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      The stigma associated with bereavement by suicide and other sudden deaths: A qualitative interview study

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          Abstract

          Quantitative studies have found that suicide bereavement is associated with suicide attempt, and is perceived as the most stigmatising of sudden losses. Their findings also suggest that perceived stigma may explain the excess suicidality. There is a need to understand the nature of this stigma and address suicide risk in this group. We aimed to describe and compare the nature of the experiences of stigma reported by people bereaved by suicide, sudden unnatural death, and sudden natural death, and identify any commonalities and unique experiences. We conducted a population-based cross-sectional survey of 659,572 staff and students at 37 British higher educational institutions in 2010, inviting those aged 18–40 who had experienced sudden bereavement of a close contact since the age of 10 to take part in an on-line survey and to volunteer for an interview to discuss their experiences. We used maximum variation sampling from 1398 volunteer interviewees to capture a range of experiences, and conducted individual face-to-face semi-structured interviews to explore perceptions of stigma and support. We continued sampling until no new themes were forthcoming, reaching saturation at n = 27 interviews (11 participants bereaved by suicide). We employed thematic analysis to identify any distinct dimensions of reported stigma, and any commonalities across the three groups. We identified two key themes: specific negative attitudes of others, and social awkwardness. Both themes were common to interviewees bereaved by suicide, sudden unnatural death, and sudden natural death. All interviewees reported the experience of stigmatising social awkwardness, but this may have been experienced more acutely by those bereaved by suicide due to self-stigma. This study provides evidence of a persistent death taboo in relation to sudden deaths. There is potential for anti-stigma interventions to reduce the isolation and social awkwardness perceived by people bereaved suddenly, particularly after suicide loss.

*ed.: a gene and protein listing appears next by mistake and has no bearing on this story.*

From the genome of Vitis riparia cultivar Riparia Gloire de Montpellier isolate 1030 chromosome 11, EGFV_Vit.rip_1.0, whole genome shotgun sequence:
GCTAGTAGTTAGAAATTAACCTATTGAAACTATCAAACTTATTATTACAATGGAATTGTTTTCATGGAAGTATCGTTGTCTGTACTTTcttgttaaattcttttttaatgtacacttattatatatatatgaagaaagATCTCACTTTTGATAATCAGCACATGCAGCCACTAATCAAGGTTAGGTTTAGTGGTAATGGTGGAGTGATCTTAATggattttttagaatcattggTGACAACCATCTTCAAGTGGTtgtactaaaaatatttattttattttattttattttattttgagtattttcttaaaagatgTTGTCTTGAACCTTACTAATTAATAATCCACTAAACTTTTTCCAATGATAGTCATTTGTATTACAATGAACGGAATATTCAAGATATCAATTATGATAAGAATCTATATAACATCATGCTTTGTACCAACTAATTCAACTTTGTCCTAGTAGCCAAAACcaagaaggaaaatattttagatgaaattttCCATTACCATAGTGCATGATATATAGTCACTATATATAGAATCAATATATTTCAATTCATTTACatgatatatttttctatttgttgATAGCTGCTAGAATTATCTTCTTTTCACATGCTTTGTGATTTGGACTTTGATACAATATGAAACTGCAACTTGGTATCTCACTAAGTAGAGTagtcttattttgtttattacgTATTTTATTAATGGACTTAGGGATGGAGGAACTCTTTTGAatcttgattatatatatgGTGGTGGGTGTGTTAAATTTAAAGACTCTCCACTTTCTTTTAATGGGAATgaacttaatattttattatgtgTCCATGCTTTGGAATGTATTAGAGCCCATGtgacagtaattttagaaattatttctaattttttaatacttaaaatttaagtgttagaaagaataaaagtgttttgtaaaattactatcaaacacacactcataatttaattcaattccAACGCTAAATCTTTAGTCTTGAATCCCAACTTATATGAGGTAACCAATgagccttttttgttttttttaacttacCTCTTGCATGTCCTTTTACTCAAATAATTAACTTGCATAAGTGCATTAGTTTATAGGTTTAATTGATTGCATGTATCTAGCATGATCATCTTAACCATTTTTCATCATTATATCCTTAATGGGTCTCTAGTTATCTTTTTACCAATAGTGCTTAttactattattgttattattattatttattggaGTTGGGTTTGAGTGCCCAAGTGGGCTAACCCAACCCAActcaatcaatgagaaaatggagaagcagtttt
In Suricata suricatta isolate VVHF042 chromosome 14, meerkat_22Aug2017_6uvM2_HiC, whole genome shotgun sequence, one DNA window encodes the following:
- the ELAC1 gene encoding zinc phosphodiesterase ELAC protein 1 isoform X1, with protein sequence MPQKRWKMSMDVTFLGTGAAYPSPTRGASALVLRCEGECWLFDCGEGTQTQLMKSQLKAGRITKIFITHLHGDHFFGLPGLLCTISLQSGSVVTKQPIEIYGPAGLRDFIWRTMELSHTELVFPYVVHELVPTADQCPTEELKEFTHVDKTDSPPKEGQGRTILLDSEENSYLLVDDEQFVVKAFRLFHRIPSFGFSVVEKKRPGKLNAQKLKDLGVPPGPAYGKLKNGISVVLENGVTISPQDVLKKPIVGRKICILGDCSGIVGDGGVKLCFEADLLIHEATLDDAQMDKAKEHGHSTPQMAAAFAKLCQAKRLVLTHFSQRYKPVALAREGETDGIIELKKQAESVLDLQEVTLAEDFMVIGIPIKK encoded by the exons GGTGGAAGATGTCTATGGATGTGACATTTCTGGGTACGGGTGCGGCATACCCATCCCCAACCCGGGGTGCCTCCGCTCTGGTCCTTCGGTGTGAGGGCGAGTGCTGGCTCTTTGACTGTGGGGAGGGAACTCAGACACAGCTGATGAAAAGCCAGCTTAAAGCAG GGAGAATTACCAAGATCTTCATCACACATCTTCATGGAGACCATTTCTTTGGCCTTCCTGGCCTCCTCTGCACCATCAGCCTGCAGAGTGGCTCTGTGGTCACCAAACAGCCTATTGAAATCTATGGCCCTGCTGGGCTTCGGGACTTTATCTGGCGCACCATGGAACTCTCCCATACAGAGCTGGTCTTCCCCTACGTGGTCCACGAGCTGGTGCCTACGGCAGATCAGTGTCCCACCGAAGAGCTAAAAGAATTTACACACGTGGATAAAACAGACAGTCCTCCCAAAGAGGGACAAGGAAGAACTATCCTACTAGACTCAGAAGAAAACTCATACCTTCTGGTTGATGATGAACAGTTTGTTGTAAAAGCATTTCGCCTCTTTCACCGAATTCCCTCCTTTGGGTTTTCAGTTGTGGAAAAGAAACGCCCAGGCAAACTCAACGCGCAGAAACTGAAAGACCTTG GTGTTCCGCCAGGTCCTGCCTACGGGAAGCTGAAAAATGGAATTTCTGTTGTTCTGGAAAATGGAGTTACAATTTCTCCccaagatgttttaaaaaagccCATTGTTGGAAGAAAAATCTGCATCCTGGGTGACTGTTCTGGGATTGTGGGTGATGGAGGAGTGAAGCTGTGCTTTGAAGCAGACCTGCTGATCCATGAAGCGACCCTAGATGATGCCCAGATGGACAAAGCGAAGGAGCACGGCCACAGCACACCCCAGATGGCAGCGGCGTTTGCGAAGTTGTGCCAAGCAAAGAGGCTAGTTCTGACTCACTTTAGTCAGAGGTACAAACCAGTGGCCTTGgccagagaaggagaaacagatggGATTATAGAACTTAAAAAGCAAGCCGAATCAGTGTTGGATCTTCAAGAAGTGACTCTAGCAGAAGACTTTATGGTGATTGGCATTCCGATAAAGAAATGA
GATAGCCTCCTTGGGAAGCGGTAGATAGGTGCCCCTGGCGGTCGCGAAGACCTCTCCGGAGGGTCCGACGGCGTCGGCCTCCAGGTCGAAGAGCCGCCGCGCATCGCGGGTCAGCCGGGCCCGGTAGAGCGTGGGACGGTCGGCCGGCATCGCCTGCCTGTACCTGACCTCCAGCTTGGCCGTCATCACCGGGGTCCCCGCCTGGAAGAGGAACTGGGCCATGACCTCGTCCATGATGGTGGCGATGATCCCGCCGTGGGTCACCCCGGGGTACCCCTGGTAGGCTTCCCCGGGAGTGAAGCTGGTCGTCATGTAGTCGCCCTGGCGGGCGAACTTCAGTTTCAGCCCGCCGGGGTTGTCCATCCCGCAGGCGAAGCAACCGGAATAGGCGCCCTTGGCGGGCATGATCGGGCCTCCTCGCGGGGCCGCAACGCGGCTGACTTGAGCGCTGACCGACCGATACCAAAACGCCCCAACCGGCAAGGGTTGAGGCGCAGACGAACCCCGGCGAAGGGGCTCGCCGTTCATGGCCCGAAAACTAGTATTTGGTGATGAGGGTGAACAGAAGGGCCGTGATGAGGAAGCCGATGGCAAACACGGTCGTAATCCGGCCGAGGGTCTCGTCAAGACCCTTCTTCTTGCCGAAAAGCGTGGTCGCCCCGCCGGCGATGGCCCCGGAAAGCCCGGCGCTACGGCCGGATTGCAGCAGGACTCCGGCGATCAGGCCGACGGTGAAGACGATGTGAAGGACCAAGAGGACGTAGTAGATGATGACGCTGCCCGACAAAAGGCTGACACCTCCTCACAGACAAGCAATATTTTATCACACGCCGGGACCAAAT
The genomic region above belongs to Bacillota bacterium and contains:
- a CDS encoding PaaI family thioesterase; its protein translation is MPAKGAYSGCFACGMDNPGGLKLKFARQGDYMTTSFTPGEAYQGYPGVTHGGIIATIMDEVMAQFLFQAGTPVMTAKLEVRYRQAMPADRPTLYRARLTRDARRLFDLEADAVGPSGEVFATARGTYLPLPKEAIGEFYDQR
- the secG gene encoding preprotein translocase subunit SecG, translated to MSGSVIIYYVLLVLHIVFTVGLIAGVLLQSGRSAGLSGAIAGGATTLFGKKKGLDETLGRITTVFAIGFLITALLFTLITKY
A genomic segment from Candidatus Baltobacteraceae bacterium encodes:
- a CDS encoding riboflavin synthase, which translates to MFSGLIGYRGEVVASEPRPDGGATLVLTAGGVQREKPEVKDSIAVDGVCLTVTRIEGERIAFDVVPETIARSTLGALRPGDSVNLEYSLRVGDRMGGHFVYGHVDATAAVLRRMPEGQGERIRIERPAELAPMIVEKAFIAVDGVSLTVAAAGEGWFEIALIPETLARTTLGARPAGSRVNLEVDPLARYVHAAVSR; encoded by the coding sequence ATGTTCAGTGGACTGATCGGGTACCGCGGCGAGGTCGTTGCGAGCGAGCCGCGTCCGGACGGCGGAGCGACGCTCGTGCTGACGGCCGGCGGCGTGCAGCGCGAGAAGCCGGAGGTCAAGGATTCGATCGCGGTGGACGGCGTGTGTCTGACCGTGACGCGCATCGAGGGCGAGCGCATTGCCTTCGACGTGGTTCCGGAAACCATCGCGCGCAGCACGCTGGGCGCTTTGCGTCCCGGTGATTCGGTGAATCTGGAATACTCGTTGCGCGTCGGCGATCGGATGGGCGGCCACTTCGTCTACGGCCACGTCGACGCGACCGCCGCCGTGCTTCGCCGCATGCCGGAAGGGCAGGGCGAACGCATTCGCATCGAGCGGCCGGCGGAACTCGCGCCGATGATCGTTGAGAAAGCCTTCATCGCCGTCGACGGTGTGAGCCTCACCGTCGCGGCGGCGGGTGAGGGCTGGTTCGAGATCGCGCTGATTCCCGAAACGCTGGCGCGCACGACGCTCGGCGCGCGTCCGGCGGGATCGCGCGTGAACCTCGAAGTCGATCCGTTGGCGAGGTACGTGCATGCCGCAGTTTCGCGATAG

Highlights

          • Explores stigma after suicide, unnatural deaths and sudden natural deaths.
          • First qualitative study internally comparing these three groups' experiences.
          • All three groups described stigmatising social awkwardness.
          • The death taboo in relation to sudden deaths is particularly marked after suicide.

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          Most cited references 16

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          A method of analysing interview transcripts in qualitative research.

           P Burnard (1991)
          A method of analysing qualitative interview data is outlined as a stage-by-stage process. Some of the problems associated with the method are identified. The researcher in the field of qualitative work is urged to be systematic and open to the difficulties of the task of understanding other people's perceptions.
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            Stigma, shame, and blame experienced by patients with lung cancer: qualitative study.

            To draw on narrative interviews with patients with lung cancer and to explore their perceptions and experience of stigma. Qualitative study. United Kingdom. 45 patients with lung cancer recruited through several sources. Participants experienced stigma commonly felt by patients with other types of cancer, but, whether they smoked or not, they felt particularly stigmatised because the disease is so strongly associated with smoking. Interaction with family, friends, and doctors was often affected as a result, and many patients, particularly those who had stopped smoking years ago or had never smoked, felt unjustly blamed for their illness. Those who resisted victim blaming maintained that the real culprits were tobacco companies with unscrupulous policies. Some patients concealed their illness, which sometimes had adverse financial consequences or made it hard for them to gain support from other people. Some indicated that newspaper and television reports may have added to the stigma: television advertisements aim to put young people off tobacco, but they usually portray a dreadful death, which may exacerbate fear and anxiety. A few patients were worried that diagnosis, access to care, and research into lung cancer might be adversely affected by the stigma attached to the disease and those who smoke. Patients with lung cancer report stigmatisation with far reaching consequences. Efforts to help people to quit smoking are important, but clinical and educational interventions should be presented with care so as not to add to the stigma experienced by patients with lung cancer and other smoking related diseases.